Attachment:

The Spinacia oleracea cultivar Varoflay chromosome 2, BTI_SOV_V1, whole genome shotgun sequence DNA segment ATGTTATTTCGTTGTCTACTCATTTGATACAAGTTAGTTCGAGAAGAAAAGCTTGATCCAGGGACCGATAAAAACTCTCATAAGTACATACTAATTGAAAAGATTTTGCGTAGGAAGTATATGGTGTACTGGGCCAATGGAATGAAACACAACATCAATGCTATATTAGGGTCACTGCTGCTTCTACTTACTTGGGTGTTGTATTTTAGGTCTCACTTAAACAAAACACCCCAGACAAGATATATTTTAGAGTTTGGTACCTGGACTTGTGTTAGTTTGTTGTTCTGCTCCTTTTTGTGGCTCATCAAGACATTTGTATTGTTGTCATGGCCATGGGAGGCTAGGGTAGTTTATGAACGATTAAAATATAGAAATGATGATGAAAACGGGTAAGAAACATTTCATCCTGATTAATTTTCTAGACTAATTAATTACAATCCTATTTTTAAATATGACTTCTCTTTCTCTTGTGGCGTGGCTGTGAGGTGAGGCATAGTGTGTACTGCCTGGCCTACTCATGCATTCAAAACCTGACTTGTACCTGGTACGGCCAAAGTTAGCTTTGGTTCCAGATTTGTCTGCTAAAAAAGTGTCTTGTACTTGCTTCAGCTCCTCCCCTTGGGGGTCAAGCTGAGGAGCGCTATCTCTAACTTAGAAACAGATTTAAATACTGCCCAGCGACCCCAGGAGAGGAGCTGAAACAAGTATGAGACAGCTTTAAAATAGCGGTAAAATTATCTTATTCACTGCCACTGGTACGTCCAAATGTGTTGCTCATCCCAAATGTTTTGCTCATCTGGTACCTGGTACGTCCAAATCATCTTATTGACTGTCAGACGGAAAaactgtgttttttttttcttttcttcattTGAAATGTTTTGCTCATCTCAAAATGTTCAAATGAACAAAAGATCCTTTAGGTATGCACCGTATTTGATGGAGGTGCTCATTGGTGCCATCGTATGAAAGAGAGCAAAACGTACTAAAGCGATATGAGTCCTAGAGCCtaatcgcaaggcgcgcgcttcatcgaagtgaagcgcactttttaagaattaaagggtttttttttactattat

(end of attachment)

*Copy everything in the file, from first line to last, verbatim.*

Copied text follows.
The Spinacia oleracea cultivar Varoflay chromosome 2, BTI_SOV_V1, whole genome shotgun sequence DNA segment ATGTTATTTCGTTGTCTACTCATTTGATACAAGTTAGTTCGAGAAGAAAAGCTTGATCCAGGGACCGATAAAAACTCTCATAAGTACATACTAATTGAAAAGATTTTGCGTAGGAAGTATATGGTGTACTGGGCCAATGGAATGAAACACAACATCAATGCTATATTAGGGTCACTGCTGCTTCTACTTACTTGGGTGTTGTATTTTAGGTCTCACTTAAACAAAACACCCCAGACAAGATATATTTTAGAGTTTGGTACCTGGACTTGTGTTAGTTTGTTGTTCTGCTCCTTTTTGTGGCTCATCAAGACATTTGTATTGTTGTCATGGCCATGGGAGGCTAGGGTAGTTTATGAACGATTAAAATATAGAAATGATGATGAAAACGGGTAAGAAACATTTCATCCTGATTAATTTTCTAGACTAATTAATTACAATCCTATTTTTAAATATGACTTCTCTTTCTCTTGTGGCGTGGCTGTGAGGTGAGGCATAGTGTGTACTGCCTGGCCTACTCATGCATTCAAAACCTGACTTGTACCTGGTACGGCCAAAGTTAGCTTTGGTTCCAGATTTGTCTGCTAAAAAAGTGTCTTGTACTTGCTTCAGCTCCTCCCCTTGGGGGTCAAGCTGAGGAGCGCTATCTCTAACTTAGAAACAGATTTAAATACTGCCCAGCGACCCCAGGAGAGGAGCTGAAACAAGTATGAGACAGCTTTAAAATAGCGGTAAAATTATCTTATTCACTGCCACTGGTACGTCCAAATGTGTTGCTCATCCCAAATGTTTTGCTCATCTGGTACCTGGTACGTCCAAATCATCTTATTGACTGTCAGACGGAAAaactgtgttttttttttcttttcttcattTGAAATGTTTTGCTCATCTCAAAATGTTCAAATGAACAAAAGATCCTTTAGGTATGCACCGTATTTGATGGAGGTGCTCATTGGTGCCATCGTATGAAAGAGAGCAAAACGTACTAAAGCGATATGAGTCCTAGAGCCtaatcgcaaggcgcgcgcttcatcgaagtgaagcgcactttttaagaattaaagggtttttttttactattat